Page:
Smoking at work can be a contentious issue for both employers and employees. There have been two recent cases regarding managing smoking at work before the Fair Work Commission which we will now examine.
Before looking at these cases, it is important to note that there is no right within the Fair Work Act 2009 (Cth) for a worker to be permitted to have ‘smoke breaks’ above and beyond their usual meal and rest breaks.
In Bajada v Trend Windows and Doors Pty Limited  FWC 5937, Mr Bajada was the employee of Trend Windows and Doors. The employer had a smoking policy that restricted employees to smoking during their scheduled meal and rest breaks only. Mr Bajada was given a number of warnings about breaching the employers’ smoking policy because he was taking breaks to smoke at work outside of his scheduled breaks.
Trend Windows and Doors prepared disciplinary documents in relation to Mr Bajada’s breaches, which he refused to sign, asserting he was entitled to smoke at any time and wherever he pleased as he found dealing with management was stressful. He subsequently took time off work to deal with his smoking addiction and on his return, breached the smoking policy again. Unsurprisingly, Trend Windows and Doors terminated Mr Bajada’s employment. Mr Bajada then challenged his termination.
The Commission held that the employee’s constant disregard of the workplace smoking policy constituted a valid reason for his dismissal.
In Hanson v Rhino Rack T/A Rhino Rack Perth  FWC 1235, the employer Rhino Rack had a smoking policy in the employee handbook which stated employees must “smoke in designated areas during meal breaks only and never indoors within Rhino Rack premises”. Due to a number of breaches by various employees, the company undertook various meetings throughout 2017 and 2018 regarding the smoking policy.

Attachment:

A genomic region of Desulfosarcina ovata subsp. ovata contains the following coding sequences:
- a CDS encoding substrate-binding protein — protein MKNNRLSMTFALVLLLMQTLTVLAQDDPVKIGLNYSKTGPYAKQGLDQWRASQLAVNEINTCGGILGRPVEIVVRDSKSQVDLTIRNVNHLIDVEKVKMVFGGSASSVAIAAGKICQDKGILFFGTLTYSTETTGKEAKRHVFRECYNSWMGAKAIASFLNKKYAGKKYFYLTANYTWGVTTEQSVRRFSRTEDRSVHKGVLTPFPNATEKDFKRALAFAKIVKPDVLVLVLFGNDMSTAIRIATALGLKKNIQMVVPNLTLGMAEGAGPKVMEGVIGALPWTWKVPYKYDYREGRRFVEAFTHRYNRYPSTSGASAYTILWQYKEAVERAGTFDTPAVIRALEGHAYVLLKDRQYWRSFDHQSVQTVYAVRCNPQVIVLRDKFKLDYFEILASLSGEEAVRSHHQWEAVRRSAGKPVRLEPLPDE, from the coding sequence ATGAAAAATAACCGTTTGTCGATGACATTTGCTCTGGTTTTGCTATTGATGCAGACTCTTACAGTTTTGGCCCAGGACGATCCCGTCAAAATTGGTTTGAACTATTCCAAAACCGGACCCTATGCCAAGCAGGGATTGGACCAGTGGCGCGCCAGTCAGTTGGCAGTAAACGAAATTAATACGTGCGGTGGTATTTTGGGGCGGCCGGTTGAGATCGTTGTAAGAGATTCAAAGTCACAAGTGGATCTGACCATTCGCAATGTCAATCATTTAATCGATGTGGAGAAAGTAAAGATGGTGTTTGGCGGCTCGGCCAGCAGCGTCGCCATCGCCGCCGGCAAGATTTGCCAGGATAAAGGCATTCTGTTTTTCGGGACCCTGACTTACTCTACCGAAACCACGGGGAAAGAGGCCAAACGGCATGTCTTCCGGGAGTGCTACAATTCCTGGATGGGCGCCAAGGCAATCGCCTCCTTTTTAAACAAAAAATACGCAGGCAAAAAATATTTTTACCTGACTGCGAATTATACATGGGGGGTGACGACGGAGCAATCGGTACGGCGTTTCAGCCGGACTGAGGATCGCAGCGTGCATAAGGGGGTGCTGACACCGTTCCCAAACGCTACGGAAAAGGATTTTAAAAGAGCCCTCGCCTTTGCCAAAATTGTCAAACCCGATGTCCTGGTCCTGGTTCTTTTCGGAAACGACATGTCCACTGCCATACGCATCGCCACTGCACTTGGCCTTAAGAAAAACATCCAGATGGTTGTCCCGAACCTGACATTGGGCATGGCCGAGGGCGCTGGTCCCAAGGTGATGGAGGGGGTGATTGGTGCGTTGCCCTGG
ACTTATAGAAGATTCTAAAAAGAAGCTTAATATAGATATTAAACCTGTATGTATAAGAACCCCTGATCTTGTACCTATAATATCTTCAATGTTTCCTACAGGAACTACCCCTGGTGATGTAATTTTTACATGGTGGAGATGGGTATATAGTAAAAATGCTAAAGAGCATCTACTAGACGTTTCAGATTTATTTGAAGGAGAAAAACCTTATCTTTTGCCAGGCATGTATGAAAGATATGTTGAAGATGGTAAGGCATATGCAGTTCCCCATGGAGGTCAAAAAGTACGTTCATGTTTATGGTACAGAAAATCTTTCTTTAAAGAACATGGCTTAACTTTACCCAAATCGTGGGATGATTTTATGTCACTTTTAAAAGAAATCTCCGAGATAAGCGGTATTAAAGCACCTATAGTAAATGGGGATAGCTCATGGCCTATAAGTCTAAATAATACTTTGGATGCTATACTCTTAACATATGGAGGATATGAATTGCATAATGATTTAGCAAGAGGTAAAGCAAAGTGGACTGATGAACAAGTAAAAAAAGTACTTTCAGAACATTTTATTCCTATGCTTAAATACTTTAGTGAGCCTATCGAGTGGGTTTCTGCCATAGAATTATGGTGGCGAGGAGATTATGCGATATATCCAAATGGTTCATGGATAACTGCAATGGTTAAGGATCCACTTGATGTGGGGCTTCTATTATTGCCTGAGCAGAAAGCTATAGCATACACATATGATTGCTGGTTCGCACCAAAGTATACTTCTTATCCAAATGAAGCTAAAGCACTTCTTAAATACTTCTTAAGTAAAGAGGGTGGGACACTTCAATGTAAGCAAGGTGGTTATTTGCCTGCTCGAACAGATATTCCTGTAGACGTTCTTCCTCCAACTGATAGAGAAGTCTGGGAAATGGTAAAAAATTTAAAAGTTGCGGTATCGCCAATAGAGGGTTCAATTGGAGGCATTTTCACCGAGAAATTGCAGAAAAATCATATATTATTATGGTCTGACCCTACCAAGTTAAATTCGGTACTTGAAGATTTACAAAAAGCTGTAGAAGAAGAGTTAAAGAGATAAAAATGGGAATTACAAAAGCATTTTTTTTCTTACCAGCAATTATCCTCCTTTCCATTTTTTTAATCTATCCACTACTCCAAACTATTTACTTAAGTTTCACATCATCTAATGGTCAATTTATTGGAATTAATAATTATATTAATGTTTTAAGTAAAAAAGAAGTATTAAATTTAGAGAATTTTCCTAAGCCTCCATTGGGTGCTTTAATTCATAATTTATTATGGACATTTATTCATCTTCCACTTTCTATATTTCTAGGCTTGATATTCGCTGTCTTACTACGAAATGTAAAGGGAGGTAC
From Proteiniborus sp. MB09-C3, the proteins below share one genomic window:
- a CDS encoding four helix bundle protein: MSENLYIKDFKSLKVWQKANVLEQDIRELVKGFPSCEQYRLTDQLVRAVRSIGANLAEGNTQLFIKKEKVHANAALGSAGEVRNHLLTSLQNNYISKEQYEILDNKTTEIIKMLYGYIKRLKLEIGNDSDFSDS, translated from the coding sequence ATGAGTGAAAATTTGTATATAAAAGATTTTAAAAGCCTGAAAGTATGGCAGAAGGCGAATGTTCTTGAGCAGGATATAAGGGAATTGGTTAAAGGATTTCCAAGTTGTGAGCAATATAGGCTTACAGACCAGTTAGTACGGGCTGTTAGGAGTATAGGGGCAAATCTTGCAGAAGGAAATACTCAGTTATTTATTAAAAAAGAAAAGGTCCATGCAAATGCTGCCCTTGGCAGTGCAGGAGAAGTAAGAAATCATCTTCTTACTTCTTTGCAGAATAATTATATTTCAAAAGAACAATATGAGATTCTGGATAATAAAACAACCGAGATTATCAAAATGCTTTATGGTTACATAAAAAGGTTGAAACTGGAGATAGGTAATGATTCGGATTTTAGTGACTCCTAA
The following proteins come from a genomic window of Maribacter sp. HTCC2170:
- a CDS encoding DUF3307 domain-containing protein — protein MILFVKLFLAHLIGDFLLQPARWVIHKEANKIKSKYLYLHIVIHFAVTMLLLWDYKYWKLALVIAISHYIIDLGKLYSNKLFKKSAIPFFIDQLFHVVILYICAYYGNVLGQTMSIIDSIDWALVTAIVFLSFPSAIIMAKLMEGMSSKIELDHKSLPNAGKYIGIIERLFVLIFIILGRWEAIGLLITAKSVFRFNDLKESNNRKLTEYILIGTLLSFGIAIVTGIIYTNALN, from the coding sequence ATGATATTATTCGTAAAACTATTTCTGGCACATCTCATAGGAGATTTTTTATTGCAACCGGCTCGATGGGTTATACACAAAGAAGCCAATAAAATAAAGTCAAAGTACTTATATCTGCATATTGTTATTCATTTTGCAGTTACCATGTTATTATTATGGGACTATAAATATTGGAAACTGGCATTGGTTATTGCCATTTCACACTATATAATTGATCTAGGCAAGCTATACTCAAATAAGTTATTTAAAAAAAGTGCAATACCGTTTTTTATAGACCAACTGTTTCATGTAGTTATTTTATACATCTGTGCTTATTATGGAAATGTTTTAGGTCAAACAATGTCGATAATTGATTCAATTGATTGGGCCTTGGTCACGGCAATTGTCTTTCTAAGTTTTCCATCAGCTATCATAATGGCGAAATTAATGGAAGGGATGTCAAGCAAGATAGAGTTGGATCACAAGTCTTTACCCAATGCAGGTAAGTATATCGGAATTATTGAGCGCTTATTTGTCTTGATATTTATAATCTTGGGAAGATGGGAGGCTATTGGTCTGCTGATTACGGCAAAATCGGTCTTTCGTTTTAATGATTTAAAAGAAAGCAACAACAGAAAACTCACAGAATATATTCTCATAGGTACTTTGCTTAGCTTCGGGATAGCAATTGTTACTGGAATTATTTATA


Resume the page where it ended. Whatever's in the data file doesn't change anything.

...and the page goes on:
In May 2018, Mr Hanson was given a letter about unauthorised smoking as he was observed smoking when driving a forklift and in other locations which breached the policy. He failed to respond and was given a show cause letter in August. Later that month Mr Hanson was given a termination letter due to his breaches of the smoking policy (and other breaches).
Upon his employment termination, Mr Hanson made an application for unfair dismissal. The Fair Work Commission found that his employment was terminated fairly and “his conduct involved, in aggregate, a consistent pattern of behaviour that demonstrated a repeated disregard for and refusal to comply with Rhino Rack’s lawful and reasonable policies, procedures and directions”.
From the above two cases, it is clear an employer can implement a smoking policy that manages smoking at work.
To give rise to an ability to terminate an employee for breaching this policy, an employer must ensure that the smoking policy expectations are clearly stated and applied consistently. Any breach by an employee should be clearly recorded and the employee counselled appropriately. For most workplaces, an employer would need to show that the directions and warnings were continually disregarded by the employee to give rise to a right to terminate their employment, as opposed to a one-off breach occurring.
Some workplaces may choose to allow employees to take ‘smoke breaks’ in addition to their meal and rest breaks. If so, the same principals apply – the employer should clearly define what is permissible by way of a written policy, and ensure that it is consistently enforced.
This post is general information only. It is not a substitute for legal advice from a lawyer. If you have a legal issue, you should always contact your lawyer to obtain advice that is relevant to your circumstances.